MK: Yes, you did. The waste from uranium processing actually has a lifetime of several hundred years and over time can actually get more radioactive because the decay products are more radioactive than the original uranium. And that’s what’s happening. Unfortunately, in the 1940’s we didn’t have much of a clue about what we would do with the waste from this process. So we wound up playing a game of musical chairs and moving to multiple locations around North St. Louis. I suppose at the time they originally dumped it, it was an empty area, but every city grows. And now St. Louis’ suburbs – Florissant, Hazelwood, Ferguson – have grown around these old waste sites. And there are far more people living next to the waste than there were when it was originally disposed of.

AG: So there are several sites in the St. Louis area, but the one that’s the biggest concern is the one that there’s an underground fire heading toward – right?

MK: (3:25) The last place that this waste ended up was the Westlake Landfill. And this landfill accepted municipal waste and it took some of the waste from these processes. And as they decay they’re releasing radon. And when you go to the area you can actually find radon being vented from various places. And the concern is if the fire reaches the waste, that venting is going to increase. And of course, now the area is very built up; lots of people live around this site. And that was the purpose of our study and we eventually did submit it to a journal and we’re waiting to hear.

AG: So does anybody have any idea how to keep this fire from reaching the waste?

MK: EPA has been on the site for a few years now and they’re trying to mitigate it. They’re trying to reduce the impact of both the waste and the fire. But boy, doing this after the fact is so much harder. You can spend an order of magnitude more on cleaning up the site compared to trying to dispose of it properly in the first place. And unfortunately, no one planned too far into the future when they disposed of that material, and we’re basically stuck. The options are all bad ones and they’ll certainly all be extensive ones.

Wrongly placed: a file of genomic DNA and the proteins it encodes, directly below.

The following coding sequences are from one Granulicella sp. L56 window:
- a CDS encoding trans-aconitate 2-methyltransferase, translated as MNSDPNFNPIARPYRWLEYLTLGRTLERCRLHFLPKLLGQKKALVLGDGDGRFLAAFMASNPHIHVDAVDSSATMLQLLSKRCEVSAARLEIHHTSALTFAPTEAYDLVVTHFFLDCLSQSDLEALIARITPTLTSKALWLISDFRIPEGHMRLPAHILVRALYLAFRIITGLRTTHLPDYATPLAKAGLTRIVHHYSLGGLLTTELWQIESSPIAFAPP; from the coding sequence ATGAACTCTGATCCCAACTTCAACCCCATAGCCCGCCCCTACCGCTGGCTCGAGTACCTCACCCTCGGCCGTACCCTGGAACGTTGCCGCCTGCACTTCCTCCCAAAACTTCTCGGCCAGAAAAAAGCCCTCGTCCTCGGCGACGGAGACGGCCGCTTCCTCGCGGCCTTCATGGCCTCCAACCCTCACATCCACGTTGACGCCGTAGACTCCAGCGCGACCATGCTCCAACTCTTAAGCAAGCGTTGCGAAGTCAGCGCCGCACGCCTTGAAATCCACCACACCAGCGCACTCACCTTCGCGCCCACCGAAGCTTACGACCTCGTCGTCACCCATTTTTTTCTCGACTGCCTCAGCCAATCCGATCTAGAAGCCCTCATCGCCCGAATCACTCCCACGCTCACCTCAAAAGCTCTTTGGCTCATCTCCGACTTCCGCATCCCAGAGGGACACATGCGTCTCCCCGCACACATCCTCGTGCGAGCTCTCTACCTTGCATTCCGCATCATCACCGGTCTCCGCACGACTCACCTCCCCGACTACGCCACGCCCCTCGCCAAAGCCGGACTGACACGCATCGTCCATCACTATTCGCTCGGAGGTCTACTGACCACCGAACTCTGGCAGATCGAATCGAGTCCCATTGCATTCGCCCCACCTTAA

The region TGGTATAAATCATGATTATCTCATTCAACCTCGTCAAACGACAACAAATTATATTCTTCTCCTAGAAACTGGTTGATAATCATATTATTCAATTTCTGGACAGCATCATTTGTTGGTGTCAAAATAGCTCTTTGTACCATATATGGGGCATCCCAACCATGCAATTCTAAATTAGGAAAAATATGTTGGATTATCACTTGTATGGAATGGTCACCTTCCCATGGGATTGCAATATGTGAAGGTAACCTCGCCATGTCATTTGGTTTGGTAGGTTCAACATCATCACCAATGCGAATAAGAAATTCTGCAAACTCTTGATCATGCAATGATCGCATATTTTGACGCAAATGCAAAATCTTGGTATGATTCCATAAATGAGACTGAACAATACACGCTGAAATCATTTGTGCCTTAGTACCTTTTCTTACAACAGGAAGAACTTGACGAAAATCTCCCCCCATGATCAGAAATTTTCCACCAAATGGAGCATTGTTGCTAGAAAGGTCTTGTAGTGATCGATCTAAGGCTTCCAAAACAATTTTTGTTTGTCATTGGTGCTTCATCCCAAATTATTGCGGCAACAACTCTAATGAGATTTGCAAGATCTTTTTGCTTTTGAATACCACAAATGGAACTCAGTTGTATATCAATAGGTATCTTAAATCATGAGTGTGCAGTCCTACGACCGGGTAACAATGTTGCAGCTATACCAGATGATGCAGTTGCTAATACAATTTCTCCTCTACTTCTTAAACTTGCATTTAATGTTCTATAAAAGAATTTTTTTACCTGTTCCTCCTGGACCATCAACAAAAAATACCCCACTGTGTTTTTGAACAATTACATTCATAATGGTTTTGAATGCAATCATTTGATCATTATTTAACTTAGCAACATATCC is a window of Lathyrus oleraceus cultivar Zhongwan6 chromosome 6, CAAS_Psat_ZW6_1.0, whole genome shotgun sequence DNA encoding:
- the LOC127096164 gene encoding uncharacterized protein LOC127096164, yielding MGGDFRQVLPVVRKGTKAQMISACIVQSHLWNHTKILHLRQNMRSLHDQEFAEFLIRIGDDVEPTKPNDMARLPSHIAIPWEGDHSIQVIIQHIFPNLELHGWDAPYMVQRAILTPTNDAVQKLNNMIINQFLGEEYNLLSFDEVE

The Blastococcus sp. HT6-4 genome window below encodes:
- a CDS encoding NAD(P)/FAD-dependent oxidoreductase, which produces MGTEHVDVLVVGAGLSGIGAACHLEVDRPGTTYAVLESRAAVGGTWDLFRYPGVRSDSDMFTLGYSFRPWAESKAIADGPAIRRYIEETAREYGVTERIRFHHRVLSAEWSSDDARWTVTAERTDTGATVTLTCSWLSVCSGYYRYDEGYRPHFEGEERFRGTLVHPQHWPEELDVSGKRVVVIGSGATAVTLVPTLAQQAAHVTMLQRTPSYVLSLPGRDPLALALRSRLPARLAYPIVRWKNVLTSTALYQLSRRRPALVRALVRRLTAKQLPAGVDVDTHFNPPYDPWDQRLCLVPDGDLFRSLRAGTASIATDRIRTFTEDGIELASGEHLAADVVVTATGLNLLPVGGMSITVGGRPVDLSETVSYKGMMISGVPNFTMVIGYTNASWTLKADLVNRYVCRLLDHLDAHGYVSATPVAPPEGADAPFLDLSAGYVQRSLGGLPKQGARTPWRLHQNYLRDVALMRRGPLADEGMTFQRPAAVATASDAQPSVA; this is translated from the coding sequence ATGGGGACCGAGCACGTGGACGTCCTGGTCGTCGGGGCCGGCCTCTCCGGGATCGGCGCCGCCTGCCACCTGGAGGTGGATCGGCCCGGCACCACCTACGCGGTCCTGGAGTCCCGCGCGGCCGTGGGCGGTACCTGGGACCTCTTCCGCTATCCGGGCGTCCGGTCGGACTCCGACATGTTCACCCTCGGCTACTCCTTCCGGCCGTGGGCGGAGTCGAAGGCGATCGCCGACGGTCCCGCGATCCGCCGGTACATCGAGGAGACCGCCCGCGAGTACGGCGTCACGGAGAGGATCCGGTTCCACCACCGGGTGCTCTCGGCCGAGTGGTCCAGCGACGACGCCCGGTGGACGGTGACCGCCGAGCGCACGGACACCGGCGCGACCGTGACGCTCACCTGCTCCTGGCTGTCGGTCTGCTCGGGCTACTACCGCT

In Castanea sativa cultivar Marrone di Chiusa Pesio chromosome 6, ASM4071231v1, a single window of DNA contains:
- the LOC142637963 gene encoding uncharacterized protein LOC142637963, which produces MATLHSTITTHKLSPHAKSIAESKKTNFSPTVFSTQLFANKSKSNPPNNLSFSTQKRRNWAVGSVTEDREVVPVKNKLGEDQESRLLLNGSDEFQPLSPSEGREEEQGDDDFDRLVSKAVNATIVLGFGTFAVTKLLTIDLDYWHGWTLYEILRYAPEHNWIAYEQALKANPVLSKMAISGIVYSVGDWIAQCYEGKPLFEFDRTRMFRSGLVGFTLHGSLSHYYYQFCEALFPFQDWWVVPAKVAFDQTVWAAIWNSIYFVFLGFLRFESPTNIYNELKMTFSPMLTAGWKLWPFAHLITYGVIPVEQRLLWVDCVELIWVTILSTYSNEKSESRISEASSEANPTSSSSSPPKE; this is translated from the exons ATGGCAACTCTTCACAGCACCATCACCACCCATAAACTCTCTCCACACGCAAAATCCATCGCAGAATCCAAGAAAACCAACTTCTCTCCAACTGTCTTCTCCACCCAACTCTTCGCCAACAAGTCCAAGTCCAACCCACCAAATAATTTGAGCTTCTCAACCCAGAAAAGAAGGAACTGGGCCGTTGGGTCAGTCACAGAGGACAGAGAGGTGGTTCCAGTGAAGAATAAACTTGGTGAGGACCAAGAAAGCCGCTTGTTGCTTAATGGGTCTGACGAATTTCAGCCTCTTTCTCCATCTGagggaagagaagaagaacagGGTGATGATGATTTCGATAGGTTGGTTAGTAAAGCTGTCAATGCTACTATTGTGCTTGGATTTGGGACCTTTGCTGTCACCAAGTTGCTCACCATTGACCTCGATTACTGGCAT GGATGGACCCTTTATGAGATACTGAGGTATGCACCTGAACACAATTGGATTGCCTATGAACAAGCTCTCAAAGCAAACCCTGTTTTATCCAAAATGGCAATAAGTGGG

AG: Well, let’s move on. You’ve traveled the world facing nuclear waste issues. I understand that you were in Russia, and that’s probably the site of one of the worst nuclear explosions we’ve ever seen. Can you tell us about that?

MK: Back in the 1950’s, there was a chemical explosion at a nuclear waste facility. So not a nuclear detonation but a chemical one. And it caused plutonium and plutonium waste to be disbursed over an enormous area, and we call this the Kyshtym disaster. Now these wastes have never been cleaned up and what the Russians are trying to do is evacuate communities ahead of the spreading waste. And what we’ve tried to do in our sampling and testing is want to get a look at how much radioactivity people are exposed to and what kind of isotopes are present. We’re trying to do a nuclear forensic analysis and see exactly what materials have now moved 10’s, even a hundred kilometer away from the original site.

AG: So this was spent fuel being reprocessed?

MK: The original site was – you have to think about it like we did Los Alamos during the 2nd world war. It was a crash program. Wastes were being disposed of essentially in the environment in holding ponds. And the detonation put an enormous amount of material into the environment, and it wasn’t characterized. We don’t actually know all the things that were in that original waste that was discharged.

AG: But we do know it came from spent fuel so there would be things like Cesium 137 remaining and other isotopes?

MK: (6:37) When we did our testing, we did find plutonium. We found cesium, we found strontium 90. Interestingly, we also found neutron activation products like cobalt 60, that we were not expecting. We found these in river sediments from the Techa River and we also found them in the beach area around a local swimming hole in a community called Maslemiva (sp? 7:00).

AG: Wow, that really is a – for our listeners here, the fissioning of nuclear fuel creates things like cesium 137 and it activates uranium to become plutonium and strontium is another one of those fission products. But Marco mentioned this term an activation product, and cobalt 60 comes from when a neutron hits iron and becomes cobalt 60. So that’s a different process. Geez, that’s fascinating, and of course, you guys don’t know what was there to start with, so you’ll wind up having to just chase the data and go where the data take you.

MK: The ?7:47 site, the Kyshtym site, is really not all that different in some ways from some of the U.S.’s bigger sites. We can’t look at Russia and say they did things better or worse than we did. If we go to Hanford (?8:00) where I’ve done a good deal of testing, we’ll see exactly the same materials. I think the best thing about Hanford is the site is so enormous that most of the radioactive waste has not yet reached the Columbia River; although obviously there’s a lot of money and a lot of work between now and the future where we have to make sure that that doesn’t get any worse.